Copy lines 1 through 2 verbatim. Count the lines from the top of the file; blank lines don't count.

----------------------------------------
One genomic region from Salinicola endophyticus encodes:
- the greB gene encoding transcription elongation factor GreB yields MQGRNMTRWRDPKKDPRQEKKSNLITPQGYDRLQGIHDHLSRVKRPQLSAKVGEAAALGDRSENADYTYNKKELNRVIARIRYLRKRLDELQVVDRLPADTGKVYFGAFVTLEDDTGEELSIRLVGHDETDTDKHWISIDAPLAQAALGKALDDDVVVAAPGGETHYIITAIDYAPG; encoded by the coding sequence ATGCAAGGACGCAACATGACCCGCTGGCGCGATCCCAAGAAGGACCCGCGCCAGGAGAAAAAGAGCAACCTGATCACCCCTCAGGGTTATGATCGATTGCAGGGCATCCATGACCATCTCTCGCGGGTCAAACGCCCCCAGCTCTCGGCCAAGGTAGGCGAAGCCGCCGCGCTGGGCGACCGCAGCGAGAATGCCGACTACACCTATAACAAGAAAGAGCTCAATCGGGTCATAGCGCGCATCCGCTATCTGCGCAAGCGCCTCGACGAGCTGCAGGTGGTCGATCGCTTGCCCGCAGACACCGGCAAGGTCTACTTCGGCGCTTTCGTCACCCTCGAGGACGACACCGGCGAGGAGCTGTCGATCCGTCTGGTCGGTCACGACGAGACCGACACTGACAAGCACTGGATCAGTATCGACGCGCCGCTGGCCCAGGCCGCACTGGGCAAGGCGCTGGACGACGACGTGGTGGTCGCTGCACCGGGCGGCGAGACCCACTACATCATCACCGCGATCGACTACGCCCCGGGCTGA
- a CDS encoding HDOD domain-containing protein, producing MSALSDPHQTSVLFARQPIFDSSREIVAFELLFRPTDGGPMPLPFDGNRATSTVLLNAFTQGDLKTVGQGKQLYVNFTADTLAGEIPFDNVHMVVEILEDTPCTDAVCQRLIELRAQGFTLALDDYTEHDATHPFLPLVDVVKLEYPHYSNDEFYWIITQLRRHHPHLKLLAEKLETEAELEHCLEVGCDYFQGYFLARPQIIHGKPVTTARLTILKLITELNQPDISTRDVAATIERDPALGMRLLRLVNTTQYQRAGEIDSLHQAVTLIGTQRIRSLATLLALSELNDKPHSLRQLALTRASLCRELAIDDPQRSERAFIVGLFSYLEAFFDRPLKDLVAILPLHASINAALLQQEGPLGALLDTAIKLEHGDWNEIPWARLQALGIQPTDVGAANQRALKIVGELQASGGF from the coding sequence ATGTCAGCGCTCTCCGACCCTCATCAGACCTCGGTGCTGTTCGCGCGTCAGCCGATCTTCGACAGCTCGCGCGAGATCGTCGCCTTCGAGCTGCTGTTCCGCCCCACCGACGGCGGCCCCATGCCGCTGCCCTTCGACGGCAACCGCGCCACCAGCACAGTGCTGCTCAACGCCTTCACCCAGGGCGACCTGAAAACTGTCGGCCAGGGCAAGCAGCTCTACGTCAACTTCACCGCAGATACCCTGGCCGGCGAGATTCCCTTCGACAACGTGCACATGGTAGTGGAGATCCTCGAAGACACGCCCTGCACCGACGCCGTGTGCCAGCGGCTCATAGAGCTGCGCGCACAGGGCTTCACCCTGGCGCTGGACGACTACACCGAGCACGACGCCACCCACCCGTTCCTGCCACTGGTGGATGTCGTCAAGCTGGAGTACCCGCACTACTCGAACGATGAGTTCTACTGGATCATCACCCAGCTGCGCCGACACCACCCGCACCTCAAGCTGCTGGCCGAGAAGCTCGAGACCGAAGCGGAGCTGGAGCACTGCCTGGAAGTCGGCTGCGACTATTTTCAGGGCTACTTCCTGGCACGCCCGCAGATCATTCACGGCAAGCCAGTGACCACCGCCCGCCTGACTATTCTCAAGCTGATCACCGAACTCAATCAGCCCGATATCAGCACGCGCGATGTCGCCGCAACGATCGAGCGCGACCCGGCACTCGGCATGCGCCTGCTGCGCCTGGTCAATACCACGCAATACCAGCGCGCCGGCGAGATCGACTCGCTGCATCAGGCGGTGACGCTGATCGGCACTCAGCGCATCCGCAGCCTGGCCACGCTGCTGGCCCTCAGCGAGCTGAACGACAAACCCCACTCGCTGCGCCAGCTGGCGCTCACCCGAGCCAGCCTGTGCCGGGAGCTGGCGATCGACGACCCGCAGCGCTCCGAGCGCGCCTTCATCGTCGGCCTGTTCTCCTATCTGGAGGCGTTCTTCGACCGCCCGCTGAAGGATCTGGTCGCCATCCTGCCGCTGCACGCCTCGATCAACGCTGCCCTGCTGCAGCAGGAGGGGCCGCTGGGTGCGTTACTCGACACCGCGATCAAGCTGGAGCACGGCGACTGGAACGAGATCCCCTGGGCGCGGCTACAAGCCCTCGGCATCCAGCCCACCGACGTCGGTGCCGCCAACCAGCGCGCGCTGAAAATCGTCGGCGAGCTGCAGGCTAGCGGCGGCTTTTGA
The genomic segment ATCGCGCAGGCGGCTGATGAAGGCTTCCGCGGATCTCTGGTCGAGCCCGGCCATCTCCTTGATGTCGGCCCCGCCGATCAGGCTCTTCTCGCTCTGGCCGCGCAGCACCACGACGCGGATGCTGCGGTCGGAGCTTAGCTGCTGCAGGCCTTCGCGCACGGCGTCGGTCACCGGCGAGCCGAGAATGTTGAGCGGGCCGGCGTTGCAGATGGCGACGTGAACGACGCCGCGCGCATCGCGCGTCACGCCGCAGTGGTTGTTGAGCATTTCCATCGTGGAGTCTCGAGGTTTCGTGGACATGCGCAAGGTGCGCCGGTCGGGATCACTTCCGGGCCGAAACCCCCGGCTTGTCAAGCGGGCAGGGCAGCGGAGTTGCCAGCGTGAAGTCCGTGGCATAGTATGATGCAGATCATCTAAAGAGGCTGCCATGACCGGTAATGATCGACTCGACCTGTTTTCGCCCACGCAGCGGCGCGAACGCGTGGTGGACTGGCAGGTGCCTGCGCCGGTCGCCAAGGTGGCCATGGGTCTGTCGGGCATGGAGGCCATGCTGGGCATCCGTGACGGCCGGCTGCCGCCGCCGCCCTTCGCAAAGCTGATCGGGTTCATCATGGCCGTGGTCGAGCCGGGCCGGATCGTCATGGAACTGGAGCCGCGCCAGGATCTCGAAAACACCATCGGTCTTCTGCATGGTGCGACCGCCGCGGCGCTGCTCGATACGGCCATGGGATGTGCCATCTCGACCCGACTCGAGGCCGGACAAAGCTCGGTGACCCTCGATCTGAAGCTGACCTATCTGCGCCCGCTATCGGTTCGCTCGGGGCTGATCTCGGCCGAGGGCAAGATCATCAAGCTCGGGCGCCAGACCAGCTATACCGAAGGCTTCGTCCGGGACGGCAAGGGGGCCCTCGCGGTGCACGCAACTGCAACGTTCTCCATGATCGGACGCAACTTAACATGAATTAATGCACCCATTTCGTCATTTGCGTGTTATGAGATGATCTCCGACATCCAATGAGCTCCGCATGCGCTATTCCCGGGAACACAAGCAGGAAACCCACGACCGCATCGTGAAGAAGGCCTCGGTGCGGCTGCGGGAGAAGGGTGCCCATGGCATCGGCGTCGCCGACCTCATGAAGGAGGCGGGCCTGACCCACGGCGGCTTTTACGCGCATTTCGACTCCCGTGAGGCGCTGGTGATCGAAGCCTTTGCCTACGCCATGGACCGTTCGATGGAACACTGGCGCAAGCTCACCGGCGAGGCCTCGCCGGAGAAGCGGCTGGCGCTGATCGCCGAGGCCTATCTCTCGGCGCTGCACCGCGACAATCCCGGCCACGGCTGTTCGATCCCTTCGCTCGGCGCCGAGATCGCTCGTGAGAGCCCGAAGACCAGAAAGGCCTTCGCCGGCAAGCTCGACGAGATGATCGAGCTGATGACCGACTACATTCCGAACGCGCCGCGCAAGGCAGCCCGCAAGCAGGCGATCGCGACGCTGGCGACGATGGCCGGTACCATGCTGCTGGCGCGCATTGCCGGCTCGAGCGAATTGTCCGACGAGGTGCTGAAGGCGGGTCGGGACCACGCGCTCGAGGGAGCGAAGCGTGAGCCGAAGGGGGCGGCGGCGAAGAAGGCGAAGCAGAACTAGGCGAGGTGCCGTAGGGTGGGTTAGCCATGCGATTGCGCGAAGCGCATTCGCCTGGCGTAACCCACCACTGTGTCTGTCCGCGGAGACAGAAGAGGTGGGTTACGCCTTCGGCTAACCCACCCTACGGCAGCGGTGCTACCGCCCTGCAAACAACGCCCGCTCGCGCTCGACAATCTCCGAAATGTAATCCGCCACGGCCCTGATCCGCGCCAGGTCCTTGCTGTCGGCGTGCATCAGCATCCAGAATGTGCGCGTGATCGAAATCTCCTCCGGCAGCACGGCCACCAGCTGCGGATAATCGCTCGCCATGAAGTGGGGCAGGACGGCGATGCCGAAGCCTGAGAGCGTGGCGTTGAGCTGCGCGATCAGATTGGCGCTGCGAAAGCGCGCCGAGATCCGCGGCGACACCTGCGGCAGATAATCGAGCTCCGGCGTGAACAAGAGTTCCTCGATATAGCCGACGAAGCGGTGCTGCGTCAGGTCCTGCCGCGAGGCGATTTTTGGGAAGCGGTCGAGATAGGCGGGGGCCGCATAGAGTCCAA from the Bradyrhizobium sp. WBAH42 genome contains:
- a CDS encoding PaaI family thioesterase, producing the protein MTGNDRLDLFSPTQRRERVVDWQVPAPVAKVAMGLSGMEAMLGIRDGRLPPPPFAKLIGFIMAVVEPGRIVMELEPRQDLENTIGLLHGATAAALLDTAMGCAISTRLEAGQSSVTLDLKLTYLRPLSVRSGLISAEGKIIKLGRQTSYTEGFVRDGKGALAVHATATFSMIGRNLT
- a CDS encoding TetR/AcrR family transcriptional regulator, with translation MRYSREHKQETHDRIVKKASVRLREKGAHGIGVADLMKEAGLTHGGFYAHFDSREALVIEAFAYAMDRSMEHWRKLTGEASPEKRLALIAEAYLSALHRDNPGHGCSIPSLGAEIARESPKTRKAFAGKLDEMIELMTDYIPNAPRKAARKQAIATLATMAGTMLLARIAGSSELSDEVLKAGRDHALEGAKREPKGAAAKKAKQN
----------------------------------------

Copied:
One genomic region from Salinicola endophyticus encodes:
- the greB gene encoding transcription elongation factor GreB yields MQGRNMTRWRDPKKDPRQEKKSNLITPQGYDRLQGIHDHLSRVKRPQLSAKVGEAAALGDRSENADYTYNKKELNRVIARIRYLRKRLDELQVVDRLPADTGKVYFGAFVTLEDDTGEELSIRLVGHDETDTDKHWISIDAPLAQAALGKALDDDVVVAAPGGETHYIITAIDYAPG; encoded by the coding sequence ATGCAAGGACGCAACATGACCCGCTGGCGCGATCCCAAGAAGGACCCGCGCCAGGAGAAAAAGAGCAACCTGATCACCCCTCAGGGTTATGATCGATTGCAGGGCATCCATGACCATCTCTCGCGGGTCAAACGCCCCCAGCTCTCGGCCAAGGTAGGCGAAGCCGCCGCGCTGGGCGACCGCAGCGAGAATGCCGACTACACCTATAACAAGAAAGAGCTCAATCGGGTCATAGCGCGCATCCGCTATCTGCGCAAGCGCCTCGACGAGCTGCAGGTGGTCGATCGCTTGCCCGCAGACACCGGCAAGGTCTACTTCGGCGCTTTCGTCACCCTCGAGGACGACACCGGCGAGGAGCTGTCGATCCGTCTGGTCGGTCACGACGAGACCGACACTGACAAGCACTGGATCAGTATCGACGCGCCGCTGGCCCAGGCCGCACTGGGCAAGGCGCTGGACGACGACGTGGTGGTCGCTGCACCGGGCGGCGAGACCCACTACATCATCACCGCGATCGACTACGCCCCGGGCTGA